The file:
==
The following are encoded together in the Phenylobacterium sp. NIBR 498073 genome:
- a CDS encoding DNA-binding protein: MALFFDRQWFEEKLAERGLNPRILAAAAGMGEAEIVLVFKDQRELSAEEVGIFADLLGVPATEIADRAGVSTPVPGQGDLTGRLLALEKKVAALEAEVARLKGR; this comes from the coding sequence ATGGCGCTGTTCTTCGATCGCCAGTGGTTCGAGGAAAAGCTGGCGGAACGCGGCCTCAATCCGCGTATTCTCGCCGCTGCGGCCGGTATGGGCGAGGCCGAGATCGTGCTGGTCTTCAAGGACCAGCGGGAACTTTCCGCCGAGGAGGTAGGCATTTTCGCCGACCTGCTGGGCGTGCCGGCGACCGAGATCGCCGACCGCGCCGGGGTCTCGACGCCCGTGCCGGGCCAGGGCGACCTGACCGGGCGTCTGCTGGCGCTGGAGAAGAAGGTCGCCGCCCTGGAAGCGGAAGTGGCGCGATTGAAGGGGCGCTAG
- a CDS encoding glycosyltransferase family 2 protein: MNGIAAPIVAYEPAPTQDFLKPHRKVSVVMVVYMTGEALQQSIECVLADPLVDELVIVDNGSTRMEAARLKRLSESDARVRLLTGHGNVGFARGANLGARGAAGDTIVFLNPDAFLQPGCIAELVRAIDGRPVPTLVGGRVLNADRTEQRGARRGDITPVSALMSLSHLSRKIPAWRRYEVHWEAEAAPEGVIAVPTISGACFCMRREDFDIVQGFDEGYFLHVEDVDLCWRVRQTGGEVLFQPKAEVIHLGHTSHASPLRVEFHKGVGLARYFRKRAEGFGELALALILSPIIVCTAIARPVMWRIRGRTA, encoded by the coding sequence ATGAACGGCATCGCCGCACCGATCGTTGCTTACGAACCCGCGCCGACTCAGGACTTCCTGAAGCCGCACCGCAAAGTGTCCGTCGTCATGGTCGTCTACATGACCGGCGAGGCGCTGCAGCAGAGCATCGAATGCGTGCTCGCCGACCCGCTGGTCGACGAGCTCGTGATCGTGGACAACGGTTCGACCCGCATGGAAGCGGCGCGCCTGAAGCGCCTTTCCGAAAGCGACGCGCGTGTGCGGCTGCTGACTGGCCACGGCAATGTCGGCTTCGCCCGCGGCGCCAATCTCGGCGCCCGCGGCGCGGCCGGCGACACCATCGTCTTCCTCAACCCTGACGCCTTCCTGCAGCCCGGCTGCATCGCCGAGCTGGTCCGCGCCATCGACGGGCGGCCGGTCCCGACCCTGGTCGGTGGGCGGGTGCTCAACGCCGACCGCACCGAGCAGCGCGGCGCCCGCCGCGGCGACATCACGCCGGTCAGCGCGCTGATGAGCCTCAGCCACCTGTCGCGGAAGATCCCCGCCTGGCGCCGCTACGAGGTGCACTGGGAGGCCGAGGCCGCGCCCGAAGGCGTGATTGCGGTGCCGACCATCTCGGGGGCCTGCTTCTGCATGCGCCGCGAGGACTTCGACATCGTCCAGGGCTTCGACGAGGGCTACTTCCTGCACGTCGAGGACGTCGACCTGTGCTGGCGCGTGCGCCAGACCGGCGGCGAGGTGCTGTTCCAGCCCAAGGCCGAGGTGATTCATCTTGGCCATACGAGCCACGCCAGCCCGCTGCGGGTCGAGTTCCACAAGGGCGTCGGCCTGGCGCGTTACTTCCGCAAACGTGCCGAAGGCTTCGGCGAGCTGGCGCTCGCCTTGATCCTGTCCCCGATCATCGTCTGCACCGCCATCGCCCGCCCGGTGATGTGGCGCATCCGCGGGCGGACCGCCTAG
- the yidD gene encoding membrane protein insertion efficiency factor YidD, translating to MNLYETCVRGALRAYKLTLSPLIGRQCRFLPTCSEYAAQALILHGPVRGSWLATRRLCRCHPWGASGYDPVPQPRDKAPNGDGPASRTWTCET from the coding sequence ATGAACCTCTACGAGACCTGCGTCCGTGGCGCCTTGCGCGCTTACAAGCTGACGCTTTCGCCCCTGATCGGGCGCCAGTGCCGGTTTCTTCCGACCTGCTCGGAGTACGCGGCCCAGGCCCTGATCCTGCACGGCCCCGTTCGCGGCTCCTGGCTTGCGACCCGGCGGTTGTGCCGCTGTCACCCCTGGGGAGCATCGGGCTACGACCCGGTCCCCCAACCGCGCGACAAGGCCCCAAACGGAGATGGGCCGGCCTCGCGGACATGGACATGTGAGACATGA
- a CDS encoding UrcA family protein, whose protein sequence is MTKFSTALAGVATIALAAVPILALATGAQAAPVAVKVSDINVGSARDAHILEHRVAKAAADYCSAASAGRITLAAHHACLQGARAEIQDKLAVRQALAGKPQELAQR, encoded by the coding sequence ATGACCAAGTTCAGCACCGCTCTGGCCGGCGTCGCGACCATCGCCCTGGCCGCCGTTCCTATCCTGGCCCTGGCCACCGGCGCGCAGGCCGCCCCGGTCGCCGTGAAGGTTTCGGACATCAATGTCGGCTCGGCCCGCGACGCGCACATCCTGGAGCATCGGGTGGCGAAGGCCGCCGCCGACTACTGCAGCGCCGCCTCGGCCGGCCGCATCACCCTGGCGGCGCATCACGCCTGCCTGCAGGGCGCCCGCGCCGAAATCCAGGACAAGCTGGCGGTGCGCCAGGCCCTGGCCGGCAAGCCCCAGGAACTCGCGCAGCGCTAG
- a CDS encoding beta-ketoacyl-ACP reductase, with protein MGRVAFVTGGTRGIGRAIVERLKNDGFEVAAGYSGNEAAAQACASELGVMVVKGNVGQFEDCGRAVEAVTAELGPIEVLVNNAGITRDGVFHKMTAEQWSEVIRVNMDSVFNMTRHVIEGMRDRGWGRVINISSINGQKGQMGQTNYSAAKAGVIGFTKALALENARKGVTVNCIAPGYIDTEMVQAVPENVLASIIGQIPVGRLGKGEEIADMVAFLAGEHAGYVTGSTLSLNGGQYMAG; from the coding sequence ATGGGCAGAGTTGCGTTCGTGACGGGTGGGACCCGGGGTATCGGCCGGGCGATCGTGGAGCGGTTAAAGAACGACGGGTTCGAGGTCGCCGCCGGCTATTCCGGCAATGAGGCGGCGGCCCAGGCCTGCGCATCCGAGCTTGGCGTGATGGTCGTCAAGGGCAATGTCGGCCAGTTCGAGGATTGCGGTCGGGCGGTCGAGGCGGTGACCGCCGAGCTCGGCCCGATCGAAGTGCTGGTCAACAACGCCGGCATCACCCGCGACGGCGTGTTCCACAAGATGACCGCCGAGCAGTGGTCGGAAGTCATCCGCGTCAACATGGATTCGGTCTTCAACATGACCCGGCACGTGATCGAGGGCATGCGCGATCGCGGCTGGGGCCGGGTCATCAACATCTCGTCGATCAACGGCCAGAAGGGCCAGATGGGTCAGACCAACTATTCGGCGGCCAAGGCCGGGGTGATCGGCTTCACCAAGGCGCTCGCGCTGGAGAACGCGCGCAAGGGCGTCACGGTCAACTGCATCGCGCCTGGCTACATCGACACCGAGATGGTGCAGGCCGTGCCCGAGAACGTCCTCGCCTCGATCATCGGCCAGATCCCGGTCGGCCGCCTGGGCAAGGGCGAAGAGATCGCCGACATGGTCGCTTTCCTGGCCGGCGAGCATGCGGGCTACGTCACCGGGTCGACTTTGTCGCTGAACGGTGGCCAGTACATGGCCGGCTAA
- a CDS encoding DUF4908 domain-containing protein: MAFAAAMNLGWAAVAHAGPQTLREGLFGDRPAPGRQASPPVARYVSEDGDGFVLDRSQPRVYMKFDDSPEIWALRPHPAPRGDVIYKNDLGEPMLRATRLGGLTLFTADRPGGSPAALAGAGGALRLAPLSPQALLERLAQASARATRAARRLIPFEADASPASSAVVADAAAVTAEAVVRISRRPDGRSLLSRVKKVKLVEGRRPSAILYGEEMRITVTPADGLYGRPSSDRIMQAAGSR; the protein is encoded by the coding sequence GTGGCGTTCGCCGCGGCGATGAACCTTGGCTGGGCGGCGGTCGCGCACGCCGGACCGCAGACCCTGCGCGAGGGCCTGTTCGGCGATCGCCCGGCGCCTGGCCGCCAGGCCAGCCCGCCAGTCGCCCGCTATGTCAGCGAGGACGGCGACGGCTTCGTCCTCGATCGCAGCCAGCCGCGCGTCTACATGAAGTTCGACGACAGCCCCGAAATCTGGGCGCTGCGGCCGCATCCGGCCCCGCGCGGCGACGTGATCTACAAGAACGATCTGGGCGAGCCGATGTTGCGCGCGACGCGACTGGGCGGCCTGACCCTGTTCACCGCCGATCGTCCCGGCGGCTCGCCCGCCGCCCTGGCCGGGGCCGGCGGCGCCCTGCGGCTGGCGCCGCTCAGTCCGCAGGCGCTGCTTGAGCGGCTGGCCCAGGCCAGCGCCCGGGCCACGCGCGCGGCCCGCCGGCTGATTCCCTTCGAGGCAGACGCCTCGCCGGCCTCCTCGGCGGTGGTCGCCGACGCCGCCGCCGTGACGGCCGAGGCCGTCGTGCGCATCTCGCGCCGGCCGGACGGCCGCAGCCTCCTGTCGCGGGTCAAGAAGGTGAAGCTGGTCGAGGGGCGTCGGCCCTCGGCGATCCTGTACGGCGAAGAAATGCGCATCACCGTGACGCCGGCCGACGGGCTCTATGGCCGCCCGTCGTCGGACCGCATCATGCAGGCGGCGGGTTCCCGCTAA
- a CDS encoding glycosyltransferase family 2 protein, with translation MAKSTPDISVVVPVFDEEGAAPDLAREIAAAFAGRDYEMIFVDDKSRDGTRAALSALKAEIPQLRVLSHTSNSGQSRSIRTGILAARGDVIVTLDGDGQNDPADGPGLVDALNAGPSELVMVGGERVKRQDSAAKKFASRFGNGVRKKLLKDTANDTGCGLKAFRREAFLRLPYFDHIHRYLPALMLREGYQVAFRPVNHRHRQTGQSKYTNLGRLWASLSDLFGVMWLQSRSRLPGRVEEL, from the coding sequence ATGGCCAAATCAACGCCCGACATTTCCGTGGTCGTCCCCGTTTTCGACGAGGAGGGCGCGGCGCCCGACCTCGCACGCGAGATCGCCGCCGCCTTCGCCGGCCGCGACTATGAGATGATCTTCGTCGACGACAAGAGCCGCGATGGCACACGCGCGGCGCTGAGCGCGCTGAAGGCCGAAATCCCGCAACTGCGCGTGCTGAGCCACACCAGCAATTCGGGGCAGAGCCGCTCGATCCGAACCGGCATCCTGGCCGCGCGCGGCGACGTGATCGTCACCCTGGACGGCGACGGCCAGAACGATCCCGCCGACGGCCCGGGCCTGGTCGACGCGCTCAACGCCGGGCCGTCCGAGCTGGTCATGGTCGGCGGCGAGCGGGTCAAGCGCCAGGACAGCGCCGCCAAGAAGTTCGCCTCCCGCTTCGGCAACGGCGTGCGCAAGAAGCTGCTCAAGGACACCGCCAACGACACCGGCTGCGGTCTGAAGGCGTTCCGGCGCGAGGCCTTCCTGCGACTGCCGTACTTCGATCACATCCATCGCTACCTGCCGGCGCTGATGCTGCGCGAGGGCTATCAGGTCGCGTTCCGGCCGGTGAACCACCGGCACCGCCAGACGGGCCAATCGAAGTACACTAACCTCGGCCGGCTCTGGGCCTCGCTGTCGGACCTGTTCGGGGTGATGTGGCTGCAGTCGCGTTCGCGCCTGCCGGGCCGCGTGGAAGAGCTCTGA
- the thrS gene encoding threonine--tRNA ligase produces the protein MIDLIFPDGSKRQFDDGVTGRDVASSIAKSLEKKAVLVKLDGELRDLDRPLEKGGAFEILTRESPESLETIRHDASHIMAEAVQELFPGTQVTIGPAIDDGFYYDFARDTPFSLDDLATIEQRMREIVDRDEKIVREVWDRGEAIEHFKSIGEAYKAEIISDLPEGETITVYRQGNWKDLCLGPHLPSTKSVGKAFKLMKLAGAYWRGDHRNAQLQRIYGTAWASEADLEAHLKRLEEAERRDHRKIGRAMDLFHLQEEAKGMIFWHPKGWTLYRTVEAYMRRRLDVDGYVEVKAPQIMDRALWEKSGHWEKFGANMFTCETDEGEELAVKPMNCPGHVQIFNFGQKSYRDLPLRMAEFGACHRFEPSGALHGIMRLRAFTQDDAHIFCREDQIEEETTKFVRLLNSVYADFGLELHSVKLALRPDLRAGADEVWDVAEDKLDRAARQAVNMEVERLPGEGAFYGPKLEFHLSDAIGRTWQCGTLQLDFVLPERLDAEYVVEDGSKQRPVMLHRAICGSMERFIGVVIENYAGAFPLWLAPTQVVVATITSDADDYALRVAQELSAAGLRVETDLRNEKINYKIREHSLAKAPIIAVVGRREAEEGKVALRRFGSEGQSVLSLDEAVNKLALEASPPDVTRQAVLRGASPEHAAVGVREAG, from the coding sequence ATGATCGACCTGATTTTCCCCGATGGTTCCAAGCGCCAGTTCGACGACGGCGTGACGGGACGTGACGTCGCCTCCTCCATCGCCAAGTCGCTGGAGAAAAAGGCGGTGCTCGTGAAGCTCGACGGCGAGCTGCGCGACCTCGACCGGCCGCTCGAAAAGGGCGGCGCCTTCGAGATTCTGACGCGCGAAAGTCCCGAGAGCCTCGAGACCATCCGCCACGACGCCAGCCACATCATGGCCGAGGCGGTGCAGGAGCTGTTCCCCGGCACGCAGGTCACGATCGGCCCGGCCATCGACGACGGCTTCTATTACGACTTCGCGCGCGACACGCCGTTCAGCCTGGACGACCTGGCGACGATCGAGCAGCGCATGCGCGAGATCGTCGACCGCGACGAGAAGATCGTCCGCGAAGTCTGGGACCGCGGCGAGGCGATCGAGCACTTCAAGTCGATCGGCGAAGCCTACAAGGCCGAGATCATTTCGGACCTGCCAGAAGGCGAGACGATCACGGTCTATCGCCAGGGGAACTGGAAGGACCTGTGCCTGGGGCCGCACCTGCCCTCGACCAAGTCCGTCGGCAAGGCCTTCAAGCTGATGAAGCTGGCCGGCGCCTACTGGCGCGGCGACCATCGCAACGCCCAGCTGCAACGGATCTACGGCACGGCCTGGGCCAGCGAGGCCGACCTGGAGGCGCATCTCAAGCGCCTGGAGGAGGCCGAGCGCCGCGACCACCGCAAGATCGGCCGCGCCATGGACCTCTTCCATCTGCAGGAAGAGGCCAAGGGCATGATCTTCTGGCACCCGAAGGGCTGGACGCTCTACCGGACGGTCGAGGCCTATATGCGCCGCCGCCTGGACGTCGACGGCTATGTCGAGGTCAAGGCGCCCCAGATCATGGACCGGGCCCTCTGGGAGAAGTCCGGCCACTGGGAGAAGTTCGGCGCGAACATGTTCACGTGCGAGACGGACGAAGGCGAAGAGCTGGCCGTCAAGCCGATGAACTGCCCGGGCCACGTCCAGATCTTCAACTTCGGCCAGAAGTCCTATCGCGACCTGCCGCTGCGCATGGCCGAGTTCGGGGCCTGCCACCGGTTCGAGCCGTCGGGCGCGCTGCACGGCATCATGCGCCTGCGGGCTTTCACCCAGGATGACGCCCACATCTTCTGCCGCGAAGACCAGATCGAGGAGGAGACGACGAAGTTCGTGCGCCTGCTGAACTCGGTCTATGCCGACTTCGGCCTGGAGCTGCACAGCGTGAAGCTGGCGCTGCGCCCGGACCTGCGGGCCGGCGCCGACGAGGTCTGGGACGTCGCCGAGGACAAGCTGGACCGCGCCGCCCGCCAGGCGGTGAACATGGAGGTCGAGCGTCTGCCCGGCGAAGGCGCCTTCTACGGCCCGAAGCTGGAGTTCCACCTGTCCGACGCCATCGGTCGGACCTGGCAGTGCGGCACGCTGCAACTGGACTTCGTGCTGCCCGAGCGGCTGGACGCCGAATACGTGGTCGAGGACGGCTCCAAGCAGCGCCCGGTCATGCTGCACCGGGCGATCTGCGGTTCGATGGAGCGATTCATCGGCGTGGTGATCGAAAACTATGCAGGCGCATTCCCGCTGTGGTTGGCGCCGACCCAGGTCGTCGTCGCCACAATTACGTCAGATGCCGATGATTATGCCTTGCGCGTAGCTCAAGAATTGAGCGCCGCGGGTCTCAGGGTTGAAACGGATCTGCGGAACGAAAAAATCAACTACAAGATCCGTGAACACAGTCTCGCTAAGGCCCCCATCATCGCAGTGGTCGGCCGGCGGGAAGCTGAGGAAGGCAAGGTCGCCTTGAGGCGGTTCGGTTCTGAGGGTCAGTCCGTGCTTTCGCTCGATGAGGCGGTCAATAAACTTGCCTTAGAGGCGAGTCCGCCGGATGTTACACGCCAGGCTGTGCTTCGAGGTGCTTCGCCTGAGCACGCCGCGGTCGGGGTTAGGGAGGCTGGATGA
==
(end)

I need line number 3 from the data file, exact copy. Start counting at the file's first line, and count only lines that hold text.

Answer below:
- a CDS encoding glycosyltransferase family 2 protein: MNGIAAPIVAYEPAPTQDFLKPHRKVSVVMVVYMTGEALQQSIECVLADPLVDELVIVDNGSTRMEAARLKRLSESDARVRLLTGHGNVGFARGANLGARGAAGDTIVFLNPDAFLQPGCIAELVRAIDGRPVPTLVGGRVLNADRTEQRGARRGDITPVSALMSLSHLSRKIPAWRRYEVHWEAEAAPEGVIAVPTISGACFCMRREDFDIVQGFDEGYFLHVEDVDLCWRVRQTGGEVLFQPKAEVIHLGHTSHASPLRVEFHKGVGLARYFRKRAEGFGELALALILSPIIVCTAIARPVMWRIRGRTA, encoded by the coding sequence ATGAACGGCATCGCCGCACCGATCGTTGCTTACGAACCCGCGCCGACTCAGGACTTCCTGAAGCCGCACCGCAAAGTGTCCGTCGTCATGGTCGTCTACATGACCGGCGAGGCGCTGCAGCAGAGCATCGAATGCGTGCTCGCCGACCCGCTGGTCGACGAGCTCGTGATCGTGGACAACGGTTCGACCCGCATGGAAGCGGCGCGCCTGAAGCGCCTTTCCGAAAGCGACGCGCGTGTGCGGCTGCTGACTGGCCACGGCAATGTCGGCTTCGCCCGCGGCGCCAATCTCGGCGCCCGCGGCGCGGCCGGCGACACCATCGTCTTCCTCAACCCTGACGCCTTCCTGCAGCCCGGCTGCATCGCCGAGCTGGTCCGCGCCATCGACGGGCGGCCGGTCCCGACCCTGGTCGGTGGGCGGGTGCTCAACGCCGACCGCACCGAGCAGCGCGGCGCCCGCCGCGGCGACATCACGCCGGTCAGCGCGCTGATGAGCCTCAGCCACCTGTCGCGGAAGATCCCCGCCTGGCGCCGCTACGAGGTGCACTGGGAGGCCGAGGCCGCGCCCGAAGGCGTGATTGCGGTGCCGACCATCTCGGGGGCCTGCTTCTGCATGCGCCGCGAGGACTTCGACATCGTCCAGGGCTTCGACGAGGGCTACTTCCTGCACGTCGAGGACGTCGACCTGTGCTGGCGCGTGCGCCAGACCGGCGGCGAGGTGCTGTTCCAGCCCAAGGCCGAGGTGATTCATCTTGGCCATACGAGCCACGCCAGCCCGCTGCGGGTCGAGTTCCACAAGGGCGTCGGCCTGGCGCGTTACTTCCGCAAACGTGCCGAAGGCTTCGGCGAGCTGGCGCTCGCCTTGATCCTGTCCCCGATCATCGTCTGCACCGCCATCGCCCGCCCGGTGATGTGGCGCATCCGCGGGCGGACCGCCTAG